In March 1985 David Le Conte became Secretary of the Astronomy Section, acknowledging the work previously done by David Falla as founder Secretary, in setting up and running the Section, with a core of enthusiastic members, even though he was based in Wales for much of the time. The return of periodic Comet Halley after around 75 years was a main topic of the year, with exhibits and displays set up at Candie Museum and the Guille Alles Library during November and December, with publicity in the Guernsey Evening Press and considerable public interest. The Section organized a “Halley Watch” evening in the playground of Les Beaucamps School on 12th November, with several hundred members of the public attending, and using eight telescopes provided by Section members for viewing the comet and other celestial objects. A small group of members, consisting of Frank Dowding, Geoff Falla, John Taylor and the Section Secretary, and with the help of Dr Lawrence Pilkington was set up to guide the Section’s programme. It was agreed that more should be done to stimulate interest in the subject of astronomy, in particular through education to young people.
During the year the Section also launched an Appeal to fund a major new telescope for the island, and this made a good start with £1,000 donated by the end of the year. Observing activities continued, led by John Taylor and based at his home, using his 4 inch refractor telescope. The programme of lectures continued, by David Falla and by the Section Secretary on the subject of comets, in particular the return of Halley’s Comet, and with the Section Secretary giving a talk at the Teachers’ Centre on the value of Astronomy teaching in schools.
In April 1986 a lecture by Section Secretary David Le Conte was given in the newly completed Société headquarters at Candie Gardens. The lecture was on the subject of “Celestial Objects for amateur observers”. The Section had made good use of the new facility for meetings at Candie, but other activities during the year were rather sporadic because of limitations in observing facilities and weather conditions. Several observation and slide show evenings were held, however, for groups of scouts and guides.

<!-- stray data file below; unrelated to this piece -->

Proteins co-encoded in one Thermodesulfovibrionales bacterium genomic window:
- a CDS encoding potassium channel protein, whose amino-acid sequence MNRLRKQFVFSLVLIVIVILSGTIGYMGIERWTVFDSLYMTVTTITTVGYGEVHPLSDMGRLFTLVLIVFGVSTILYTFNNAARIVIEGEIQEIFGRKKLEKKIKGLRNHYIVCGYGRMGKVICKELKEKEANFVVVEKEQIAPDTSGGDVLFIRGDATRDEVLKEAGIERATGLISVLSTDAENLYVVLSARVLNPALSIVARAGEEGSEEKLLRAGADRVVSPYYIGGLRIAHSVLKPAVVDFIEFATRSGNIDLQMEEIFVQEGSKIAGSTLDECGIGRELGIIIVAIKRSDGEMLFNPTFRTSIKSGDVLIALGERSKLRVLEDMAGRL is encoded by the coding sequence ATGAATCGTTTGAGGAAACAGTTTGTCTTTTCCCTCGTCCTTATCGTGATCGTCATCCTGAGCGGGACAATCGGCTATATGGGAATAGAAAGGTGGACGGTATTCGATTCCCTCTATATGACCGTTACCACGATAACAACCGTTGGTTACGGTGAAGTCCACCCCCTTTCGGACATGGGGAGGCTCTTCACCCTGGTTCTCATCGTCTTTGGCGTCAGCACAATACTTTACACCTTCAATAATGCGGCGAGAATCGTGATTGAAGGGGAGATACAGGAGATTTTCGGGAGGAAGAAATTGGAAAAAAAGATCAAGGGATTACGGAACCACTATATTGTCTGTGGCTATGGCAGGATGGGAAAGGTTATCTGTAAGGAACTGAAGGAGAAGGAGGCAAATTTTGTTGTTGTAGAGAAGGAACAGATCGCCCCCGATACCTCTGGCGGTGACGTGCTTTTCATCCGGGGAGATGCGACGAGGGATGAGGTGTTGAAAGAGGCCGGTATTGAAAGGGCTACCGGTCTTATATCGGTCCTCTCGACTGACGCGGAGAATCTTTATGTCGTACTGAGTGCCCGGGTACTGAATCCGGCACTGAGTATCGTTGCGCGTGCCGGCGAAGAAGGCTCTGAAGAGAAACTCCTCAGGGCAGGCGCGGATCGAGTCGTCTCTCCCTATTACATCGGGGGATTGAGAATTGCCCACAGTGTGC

The most important news for 1987 was the acquisition of the Section’s own telescope, an 11-inch Celestron reflector, obtained as a second-hand instrument complete with drives and accessories. Testing and adjustment showed that the telescope was in good order, and would be a considerable asset for the Section’s future observing programme. With the increased possibilities for observing, meetings were held to discuss the various objects visible at different seasons of the year. The meetings were led by Geoff Falla, combined with observing when possible. Observations were still hindered, however, by the lack of a more suitable base, and in the meantime financial support was still needed to meet the full £3,000 cost of the telescope. It had been acquired with financial assistance, in particular from the late Mr Harold de C. Harston, OBE who was very interested in the Section’s activities, and had been shown a view of Comet Halley - which he had also seen in 1910!
During 1988 a good observing site was found at Les Tielles, Torteval, which was used on a number of occasions, but as it was not available as a permanent site the search for a suitable location continued.
Regular meetings were held as usual and the Section’s library was expanded, with the donation of British Astronomical Association books from Doug Walton, and with a quantity of astronomy books from the Grammar School.
In 1989 the Section’s Celestron 11 inch telescope was moved during the year to a vacant cottage at Les Vauxbelets College premises, and observations from there included a good view of a total eclipse of the Moon on 17th August. A photograph of this was published on the front page of the Guernsey Evening Press, there was a broadcast of the night’s observing on Radio Guernsey, and Frank Dowding made a video recording of the eclipse which was shown on Channel Television - also earning a fee for Section funds.
On January 25th, 1990 there was a near disaster when the whole of the corrugated roof and frame on the cottage at Les Vauxbe1ets was blown off in a severe gale, and was found in the driveway. There was a successful rescue of the telescopes which were being stored there, but the activities of the Section were affected by this incident for several months. The Astronomy Section was able to have some observations and several meetings resumed at Les Vauxbelets later in the year.